Pro correctly points out that con failed to provide solid foundation and rebuttals for his reply.

Con concedes all of these points with his horrendous closing remarks.

This vote has been brought to you by ThinkBig. If you have any questions, please PM me or comment on my profile.
Posted by ThinkBig 4 months ago
ThinkBig
Arguments -

The debate is about whether or not Putin has been a net benefit as President of Russia. Pro argues that Putin has helped the economy by increasing the GDP by more than 800%, establishing free trade zones, and seized multiple energy corporations that were rampant with corruption. The last point goes into pro's next contention - that Putin has helped Russia combat corruption and that there is minimal evidence to support contentions that Putin has been corrupted.

Con responds by arguing that Putin did not, in fact, improve Russia's economy or politics. Con points to rising oil prices and food prices as evidence; however, as pro pointed out, con failed to provide a solidified foundation for his claims. This point goes to Pro.
Posted by ThinkBig 4 months ago
ThinkBig
RFD will be posted later tonight. Please PM if I do not post within 2 hours.
Posted by Amedexyius 4 months ago
Amedexyius
Beneficial as a whole. As in, he brought up Russian HDI, economic stability, Ruble reserves, stimuli and free trade agreements, etc.

You'd expect my opponent to make an argument along the lines of Putin being responsible for the current sanctions on Russia and it will bring Russia down in the long run.
Posted by Tokamak 4 months ago
Tokamak
Beneficial in comparison to what?
Posted by iamfromdebatewars 4 months ago
iamfromdebatewars
I want a president like putin in my country India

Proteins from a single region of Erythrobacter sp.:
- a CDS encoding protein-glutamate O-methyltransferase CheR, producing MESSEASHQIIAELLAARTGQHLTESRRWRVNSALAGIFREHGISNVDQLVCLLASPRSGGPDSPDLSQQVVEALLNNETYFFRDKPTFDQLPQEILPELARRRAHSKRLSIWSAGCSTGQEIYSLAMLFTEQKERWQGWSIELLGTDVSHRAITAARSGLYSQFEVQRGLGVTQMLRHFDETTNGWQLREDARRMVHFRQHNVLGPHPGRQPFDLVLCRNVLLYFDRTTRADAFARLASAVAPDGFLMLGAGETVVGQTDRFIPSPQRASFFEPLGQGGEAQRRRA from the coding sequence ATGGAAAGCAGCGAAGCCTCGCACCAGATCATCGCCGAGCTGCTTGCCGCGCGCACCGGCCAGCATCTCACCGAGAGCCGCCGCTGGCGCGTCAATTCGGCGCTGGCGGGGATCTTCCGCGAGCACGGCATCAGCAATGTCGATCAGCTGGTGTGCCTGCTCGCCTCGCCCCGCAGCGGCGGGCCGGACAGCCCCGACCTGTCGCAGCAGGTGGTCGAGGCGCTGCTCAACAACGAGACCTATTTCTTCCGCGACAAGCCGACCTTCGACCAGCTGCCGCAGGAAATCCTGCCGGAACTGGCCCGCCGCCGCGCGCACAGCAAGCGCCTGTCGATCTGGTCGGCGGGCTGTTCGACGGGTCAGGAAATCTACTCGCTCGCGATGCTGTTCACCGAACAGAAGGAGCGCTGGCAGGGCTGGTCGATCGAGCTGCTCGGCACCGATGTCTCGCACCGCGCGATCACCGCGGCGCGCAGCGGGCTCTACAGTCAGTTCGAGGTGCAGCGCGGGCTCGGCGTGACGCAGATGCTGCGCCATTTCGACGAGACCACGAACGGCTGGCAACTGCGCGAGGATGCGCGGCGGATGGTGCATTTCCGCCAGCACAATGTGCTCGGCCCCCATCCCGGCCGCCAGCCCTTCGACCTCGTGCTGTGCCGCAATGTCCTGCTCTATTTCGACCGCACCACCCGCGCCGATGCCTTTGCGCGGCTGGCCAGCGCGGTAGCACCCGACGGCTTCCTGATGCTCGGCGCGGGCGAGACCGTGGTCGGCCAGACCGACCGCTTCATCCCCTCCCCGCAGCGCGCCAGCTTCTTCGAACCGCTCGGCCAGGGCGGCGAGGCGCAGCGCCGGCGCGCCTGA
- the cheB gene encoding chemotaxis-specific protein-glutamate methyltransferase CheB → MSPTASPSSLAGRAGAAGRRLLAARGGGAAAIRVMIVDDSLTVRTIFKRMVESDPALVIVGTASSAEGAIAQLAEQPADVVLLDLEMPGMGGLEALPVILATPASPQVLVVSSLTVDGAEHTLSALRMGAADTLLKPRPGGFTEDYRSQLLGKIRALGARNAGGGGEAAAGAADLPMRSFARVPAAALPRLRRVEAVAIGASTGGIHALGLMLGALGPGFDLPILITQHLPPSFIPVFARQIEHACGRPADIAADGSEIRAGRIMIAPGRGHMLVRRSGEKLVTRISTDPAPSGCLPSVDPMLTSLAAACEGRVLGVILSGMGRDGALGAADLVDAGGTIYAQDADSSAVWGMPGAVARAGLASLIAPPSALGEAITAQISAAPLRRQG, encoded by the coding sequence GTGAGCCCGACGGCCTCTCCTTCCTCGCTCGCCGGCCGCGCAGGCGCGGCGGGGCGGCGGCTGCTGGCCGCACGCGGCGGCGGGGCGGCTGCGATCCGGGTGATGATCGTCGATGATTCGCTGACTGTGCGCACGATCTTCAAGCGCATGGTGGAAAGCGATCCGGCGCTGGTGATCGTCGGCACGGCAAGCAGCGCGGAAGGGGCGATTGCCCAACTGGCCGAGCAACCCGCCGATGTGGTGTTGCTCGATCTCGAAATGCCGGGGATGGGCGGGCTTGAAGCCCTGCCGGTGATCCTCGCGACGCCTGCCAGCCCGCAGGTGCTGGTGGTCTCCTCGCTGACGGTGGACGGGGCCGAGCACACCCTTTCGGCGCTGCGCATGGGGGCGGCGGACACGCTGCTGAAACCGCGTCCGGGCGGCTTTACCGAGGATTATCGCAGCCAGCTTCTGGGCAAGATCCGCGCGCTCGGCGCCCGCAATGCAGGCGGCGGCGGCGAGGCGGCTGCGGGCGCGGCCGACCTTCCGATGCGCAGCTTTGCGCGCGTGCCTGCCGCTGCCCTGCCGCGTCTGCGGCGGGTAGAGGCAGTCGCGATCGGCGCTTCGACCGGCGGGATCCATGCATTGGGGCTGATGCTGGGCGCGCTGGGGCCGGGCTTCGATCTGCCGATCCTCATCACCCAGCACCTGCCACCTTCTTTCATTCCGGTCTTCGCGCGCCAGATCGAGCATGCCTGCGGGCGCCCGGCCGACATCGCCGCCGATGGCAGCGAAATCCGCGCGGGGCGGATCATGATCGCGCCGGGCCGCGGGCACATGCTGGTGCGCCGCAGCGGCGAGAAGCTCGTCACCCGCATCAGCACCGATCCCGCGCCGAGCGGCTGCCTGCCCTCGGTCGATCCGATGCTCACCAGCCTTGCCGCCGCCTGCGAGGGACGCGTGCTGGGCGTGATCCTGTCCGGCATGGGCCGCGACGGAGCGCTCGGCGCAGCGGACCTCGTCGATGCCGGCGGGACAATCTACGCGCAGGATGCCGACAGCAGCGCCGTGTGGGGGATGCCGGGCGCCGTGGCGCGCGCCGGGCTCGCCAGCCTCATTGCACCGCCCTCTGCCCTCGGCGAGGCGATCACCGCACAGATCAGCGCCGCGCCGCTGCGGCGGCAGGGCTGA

2 votes have been placed for this debate. Showing 1 through 2 records.
Vote Placed by Ragnar 4 months ago
Ragnar
AmedexyiusArgueRonTied
Agreed with before the debate:--Vote Checkmark0 points
Agreed with after the debate:Vote Checkmark--0 points
Who had better conduct:Vote Checkmark--1 point
Had better spelling and grammar:--Vote Checkmark1 point
Made more convincing arguments:Vote Checkmark--3 points
Used the most reliable sources:Vote Checkmark--2 points
Total points awarded:60 
Reasons for voting decision: Conduct for con's entire final round (highlighted by "Maybe you should join Russia's brainwash*ehr*propaganda team. You seem good at making arguments defending charlatans and criminals."), which in no way attempted to advance his arguments, but rather dropped all of pro's. Arguments... put simply, pro did something called staying on topic, whereas con made appeals to how much he dislikes Stalin (who was not shown to be the same person as Putin). As pro called out, the closest con did to advancing anything, was a complaint about international laws, which pro very easily showed while rude was to their benefit . Pro clearly showed improved economy and decreased corruption. Sources: This was overwhelmingly in pro's favor, but to use an example con offered a detailed look at approval ratings saying it was GDP, plus information about Stalin... Pro offered a 21 year review on Russia's GDP with Putin's control periods highlighted, plus details on the oil price drop and their response etc etc.
Vote Placed by ThinkBig 4 months ago
ThinkBig
AmedexyiusArgueRonTied
Agreed with before the debate:-Vote Checkmark-0 points
Agreed with after the debate:Vote Checkmark--0 points
Who had better conduct:Vote Checkmark--1 point
Had better spelling and grammar:--Vote Checkmark1 point
Made more convincing arguments:Vote Checkmark--3 points
Used the most reliable sources:--Vote Checkmark2 points
Total points awarded:40 
Reasons for voting decision: Conduct - I found con's final statements to be quite deplorable. "You can go jump into a river," and "You seem good at making arguments defending charlatans and criminals," is poor conduct and an ad hominem towards your opponent. Arguments - Con essentially drops all of pro's contentions and rebuttals in the last round with his non-answers and ad hominem. I'll analyze the arguments further in the comment section.